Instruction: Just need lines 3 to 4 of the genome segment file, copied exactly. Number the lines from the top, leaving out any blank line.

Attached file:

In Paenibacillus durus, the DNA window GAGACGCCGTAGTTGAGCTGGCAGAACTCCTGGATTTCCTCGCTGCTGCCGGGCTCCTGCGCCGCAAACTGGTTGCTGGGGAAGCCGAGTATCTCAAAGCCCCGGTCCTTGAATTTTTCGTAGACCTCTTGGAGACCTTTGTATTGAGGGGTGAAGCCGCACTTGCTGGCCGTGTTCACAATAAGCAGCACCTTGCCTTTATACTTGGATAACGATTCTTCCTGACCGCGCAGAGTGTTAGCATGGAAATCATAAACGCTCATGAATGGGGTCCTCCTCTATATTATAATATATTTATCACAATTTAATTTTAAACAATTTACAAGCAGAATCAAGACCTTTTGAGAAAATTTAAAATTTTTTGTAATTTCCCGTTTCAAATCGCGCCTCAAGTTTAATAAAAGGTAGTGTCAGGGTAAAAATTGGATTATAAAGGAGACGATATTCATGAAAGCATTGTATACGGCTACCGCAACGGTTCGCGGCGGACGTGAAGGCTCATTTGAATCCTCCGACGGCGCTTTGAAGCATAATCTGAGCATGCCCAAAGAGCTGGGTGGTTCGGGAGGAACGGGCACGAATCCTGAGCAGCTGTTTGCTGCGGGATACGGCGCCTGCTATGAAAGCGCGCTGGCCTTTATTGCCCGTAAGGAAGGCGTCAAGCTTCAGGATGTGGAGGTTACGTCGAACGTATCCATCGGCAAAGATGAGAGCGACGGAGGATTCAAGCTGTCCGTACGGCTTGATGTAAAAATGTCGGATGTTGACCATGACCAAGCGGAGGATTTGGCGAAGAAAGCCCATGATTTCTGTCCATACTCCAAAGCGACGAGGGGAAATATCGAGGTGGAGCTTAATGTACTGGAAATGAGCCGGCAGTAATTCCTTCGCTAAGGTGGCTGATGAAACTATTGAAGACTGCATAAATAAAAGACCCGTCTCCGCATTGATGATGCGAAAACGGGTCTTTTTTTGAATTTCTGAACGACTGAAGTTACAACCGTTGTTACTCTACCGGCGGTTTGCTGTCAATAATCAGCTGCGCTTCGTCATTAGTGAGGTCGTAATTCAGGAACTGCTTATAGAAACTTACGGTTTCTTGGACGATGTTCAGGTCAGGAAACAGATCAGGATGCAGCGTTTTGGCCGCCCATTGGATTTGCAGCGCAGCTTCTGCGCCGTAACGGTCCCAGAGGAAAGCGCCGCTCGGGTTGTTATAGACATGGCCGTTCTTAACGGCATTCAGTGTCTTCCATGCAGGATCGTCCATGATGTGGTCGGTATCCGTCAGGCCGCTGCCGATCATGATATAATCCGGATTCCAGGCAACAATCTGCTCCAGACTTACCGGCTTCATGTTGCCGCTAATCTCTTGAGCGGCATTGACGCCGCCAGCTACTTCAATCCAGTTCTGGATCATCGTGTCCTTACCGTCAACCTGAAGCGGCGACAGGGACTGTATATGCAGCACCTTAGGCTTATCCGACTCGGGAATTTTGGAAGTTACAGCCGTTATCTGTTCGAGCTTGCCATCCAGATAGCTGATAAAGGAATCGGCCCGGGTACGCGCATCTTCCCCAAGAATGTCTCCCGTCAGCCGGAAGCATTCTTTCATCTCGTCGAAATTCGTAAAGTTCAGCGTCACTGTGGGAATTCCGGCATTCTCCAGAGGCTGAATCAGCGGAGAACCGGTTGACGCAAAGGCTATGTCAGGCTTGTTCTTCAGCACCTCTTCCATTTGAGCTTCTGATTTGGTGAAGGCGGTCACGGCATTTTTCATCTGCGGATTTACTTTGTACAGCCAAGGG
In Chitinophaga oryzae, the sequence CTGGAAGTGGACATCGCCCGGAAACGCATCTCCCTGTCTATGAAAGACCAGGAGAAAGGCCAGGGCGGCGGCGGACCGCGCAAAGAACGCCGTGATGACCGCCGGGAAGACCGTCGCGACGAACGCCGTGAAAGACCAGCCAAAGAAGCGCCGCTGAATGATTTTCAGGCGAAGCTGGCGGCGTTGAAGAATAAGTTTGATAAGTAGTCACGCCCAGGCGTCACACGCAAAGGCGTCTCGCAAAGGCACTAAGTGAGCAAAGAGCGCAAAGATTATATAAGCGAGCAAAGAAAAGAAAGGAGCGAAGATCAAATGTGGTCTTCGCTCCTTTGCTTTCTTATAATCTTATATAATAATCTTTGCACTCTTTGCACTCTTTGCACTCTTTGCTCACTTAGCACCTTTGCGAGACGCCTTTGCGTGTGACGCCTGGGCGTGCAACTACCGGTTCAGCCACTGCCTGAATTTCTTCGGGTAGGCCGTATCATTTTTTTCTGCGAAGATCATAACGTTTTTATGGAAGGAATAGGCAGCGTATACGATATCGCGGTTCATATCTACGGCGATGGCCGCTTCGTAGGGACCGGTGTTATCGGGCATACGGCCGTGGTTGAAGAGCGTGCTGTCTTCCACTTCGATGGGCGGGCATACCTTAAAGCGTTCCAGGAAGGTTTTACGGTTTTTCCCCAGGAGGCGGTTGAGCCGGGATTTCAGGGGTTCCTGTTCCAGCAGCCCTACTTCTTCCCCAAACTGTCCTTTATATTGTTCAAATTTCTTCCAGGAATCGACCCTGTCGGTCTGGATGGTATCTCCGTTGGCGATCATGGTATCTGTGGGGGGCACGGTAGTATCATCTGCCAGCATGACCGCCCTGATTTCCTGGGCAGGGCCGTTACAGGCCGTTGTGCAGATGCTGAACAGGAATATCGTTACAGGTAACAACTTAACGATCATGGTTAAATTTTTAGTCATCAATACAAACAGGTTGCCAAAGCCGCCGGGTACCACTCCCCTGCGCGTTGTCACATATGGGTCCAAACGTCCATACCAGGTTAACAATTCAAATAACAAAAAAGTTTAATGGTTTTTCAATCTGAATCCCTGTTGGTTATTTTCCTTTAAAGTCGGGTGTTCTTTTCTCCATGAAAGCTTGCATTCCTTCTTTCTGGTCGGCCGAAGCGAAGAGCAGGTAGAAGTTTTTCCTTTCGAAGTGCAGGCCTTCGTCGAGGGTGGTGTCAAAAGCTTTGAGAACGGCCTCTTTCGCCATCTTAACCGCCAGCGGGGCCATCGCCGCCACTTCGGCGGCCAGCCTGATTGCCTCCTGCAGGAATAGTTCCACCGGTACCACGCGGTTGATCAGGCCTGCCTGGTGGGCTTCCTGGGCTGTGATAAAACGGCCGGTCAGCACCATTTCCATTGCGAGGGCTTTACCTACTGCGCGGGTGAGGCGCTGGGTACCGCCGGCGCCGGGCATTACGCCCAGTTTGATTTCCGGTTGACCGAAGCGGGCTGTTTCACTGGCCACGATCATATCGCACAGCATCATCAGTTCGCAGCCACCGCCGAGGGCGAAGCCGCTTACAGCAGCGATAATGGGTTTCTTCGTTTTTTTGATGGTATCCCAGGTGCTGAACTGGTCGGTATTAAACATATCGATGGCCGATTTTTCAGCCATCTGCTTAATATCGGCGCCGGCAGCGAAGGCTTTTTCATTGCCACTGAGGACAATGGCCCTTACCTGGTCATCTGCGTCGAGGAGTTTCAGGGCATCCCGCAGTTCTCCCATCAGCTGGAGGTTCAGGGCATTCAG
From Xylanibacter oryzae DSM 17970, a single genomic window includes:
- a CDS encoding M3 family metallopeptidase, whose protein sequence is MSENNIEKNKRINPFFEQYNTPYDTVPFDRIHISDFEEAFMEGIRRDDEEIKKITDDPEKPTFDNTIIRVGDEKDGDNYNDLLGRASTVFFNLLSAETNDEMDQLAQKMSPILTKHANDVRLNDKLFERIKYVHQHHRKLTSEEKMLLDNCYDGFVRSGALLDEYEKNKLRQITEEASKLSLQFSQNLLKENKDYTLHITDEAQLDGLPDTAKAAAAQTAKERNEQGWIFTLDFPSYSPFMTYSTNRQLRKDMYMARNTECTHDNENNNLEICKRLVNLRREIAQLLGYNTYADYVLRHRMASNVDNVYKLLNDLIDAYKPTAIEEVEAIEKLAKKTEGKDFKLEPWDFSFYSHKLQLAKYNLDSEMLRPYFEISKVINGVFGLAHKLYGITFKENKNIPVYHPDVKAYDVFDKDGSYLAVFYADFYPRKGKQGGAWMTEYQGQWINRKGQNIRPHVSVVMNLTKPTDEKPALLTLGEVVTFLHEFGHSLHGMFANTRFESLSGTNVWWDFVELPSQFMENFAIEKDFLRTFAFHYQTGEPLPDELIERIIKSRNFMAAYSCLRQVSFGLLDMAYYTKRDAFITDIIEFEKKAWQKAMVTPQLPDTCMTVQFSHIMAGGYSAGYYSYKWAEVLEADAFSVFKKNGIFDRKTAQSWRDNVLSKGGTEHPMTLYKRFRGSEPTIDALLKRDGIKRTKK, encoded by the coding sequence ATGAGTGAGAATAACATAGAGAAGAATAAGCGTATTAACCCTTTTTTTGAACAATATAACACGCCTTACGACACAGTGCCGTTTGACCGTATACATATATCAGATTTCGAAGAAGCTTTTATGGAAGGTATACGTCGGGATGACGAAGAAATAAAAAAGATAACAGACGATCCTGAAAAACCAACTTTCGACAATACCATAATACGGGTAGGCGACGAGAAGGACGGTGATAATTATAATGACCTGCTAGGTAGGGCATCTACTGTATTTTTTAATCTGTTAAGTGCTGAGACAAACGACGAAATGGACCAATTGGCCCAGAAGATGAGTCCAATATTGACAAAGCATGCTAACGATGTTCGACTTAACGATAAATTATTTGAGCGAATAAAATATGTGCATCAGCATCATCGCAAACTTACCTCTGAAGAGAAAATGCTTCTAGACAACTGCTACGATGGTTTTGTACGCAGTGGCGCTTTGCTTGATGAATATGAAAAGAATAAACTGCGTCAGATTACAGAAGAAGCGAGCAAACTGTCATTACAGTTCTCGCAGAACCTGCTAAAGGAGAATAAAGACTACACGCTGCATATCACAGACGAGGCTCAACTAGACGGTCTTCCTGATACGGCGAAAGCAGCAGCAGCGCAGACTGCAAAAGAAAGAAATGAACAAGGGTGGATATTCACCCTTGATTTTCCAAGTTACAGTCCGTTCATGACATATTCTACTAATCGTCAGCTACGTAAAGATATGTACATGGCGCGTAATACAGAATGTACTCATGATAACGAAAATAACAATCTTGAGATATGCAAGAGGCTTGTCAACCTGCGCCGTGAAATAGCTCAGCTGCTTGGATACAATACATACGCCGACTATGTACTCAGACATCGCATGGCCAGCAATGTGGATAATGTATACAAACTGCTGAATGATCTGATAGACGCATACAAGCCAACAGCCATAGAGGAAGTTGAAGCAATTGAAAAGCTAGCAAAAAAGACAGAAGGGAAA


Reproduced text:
From Xylanibacter oryzae DSM 17970, a single genomic window includes:
- a CDS encoding M3 family metallopeptidase, whose protein sequence is MSENNIEKNKRINPFFEQYNTPYDTVPFDRIHISDFEEAFMEGIRRDDEEIKKITDDPEKPTFDNTIIRVGDEKDGDNYNDLLGRASTVFFNLLSAETNDEMDQLAQKMSPILTKHANDVRLNDKLFERIKYVHQHHRKLTSEEKMLLDNCYDGFVRSGALLDEYEKNKLRQITEEASKLSLQFSQNLLKENKDYTLHITDEAQLDGLPDTAKAAAAQTAKERNEQGWIFTLDFPSYSPFMTYSTNRQLRKDMYMARNTECTHDNENNNLEICKRLVNLRREIAQLLGYNTYADYVLRHRMASNVDNVYKLLNDLIDAYKPTAIEEVEAIEKLAKKTEGKDFKLEPWDFSFYSHKLQLAKYNLDSEMLRPYFEISKVINGVFGLAHKLYGITFKENKNIPVYHPDVKAYDVFDKDGSYLAVFYADFYPRKGKQGGAWMTEYQGQWINRKGQNIRPHVSVVMNLTKPTDEKPALLTLGEVVTFLHEFGHSLHGMFANTRFESLSGTNVWWDFVELPSQFMENFAIEKDFLRTFAFHYQTGEPLPDELIERIIKSRNFMAAYSCLRQVSFGLLDMAYYTKRDAFITDIIEFEKKAWQKAMVTPQLPDTCMTVQFSHIMAGGYSAGYYSYKWAEVLEADAFSVFKKNGIFDRKTAQSWRDNVLSKGGTEHPMTLYKRFRGSEPTIDALLKRDGIKRTKK, encoded by the coding sequence ATGAGTGAGAATAACATAGAGAAGAATAAGCGTATTAACCCTTTTTTTGAACAATATAACACGCCTTACGACACAGTGCCGTTTGACCGTATACATATATCAGATTTCGAAGAAGCTTTTATGGAAGGTATACGTCGGGATGACGAAGAAATAAAAAAGATAACAGACGATCCTGAAAAACCAACTTTCGACAATACCATAATACGGGTAGGCGACGAGAAGGACGGTGATAATTATAATGACCTGCTAGGTAGGGCATCTACTGTATTTTTTAATCTGTTAAGTGCTGAGACAAACGACGAAATGGACCAATTGGCCCAGAAGATGAGTCCAATATTGACAAAGCATGCTAACGATGTTCGACTTAACGATAAATTATTTGAGCGAATAAAATATGTGCATCAGCATCATCGCAAACTTACCTCTGAAGAGAAAATGCTTCTAGACAACTGCTACGATGGTTTTGTACGCAGTGGCGCTTTGCTTGATGAATATGAAAAGAATAAACTGCGTCAGATTACAGAAGAAGCGAGCAAACTGTCATTACAGTTCTCGCAGAACCTGCTAAAGGAGAATAAAGACTACACGCTGCATATCACAGACGAGGCTCAACTAGACGGTCTTCCTGATACGGCGAAAGCAGCAGCAGCGCAGACTGCAAAAGAAAGAAATGAACAAGGGTGGATATTCACCCTTGATTTTCCAAGTTACAGTCCGTTCATGACATATTCTACTAATCGTCAGCTACGTAAAGATATGTACATGGCGCGTAATACAGAATGTACTCATGATAACGAAAATAACAATCTTGAGATATGCAAGAGGCTTGTCAACCTGCGCCGTGAAATAGCTCAGCTGCTTGGATACAATACATACGCCGACTATGTACTCAGACATCGCATGGCCAGCAATGTGGATAATGTATACAAACTGCTGAATGATCTGATAGACGCATACAAGCCAACAGCCATAGAGGAAGTTGAAGCAATTGAAAAGCTAGCAAAAAAGACAGAAGGGAAA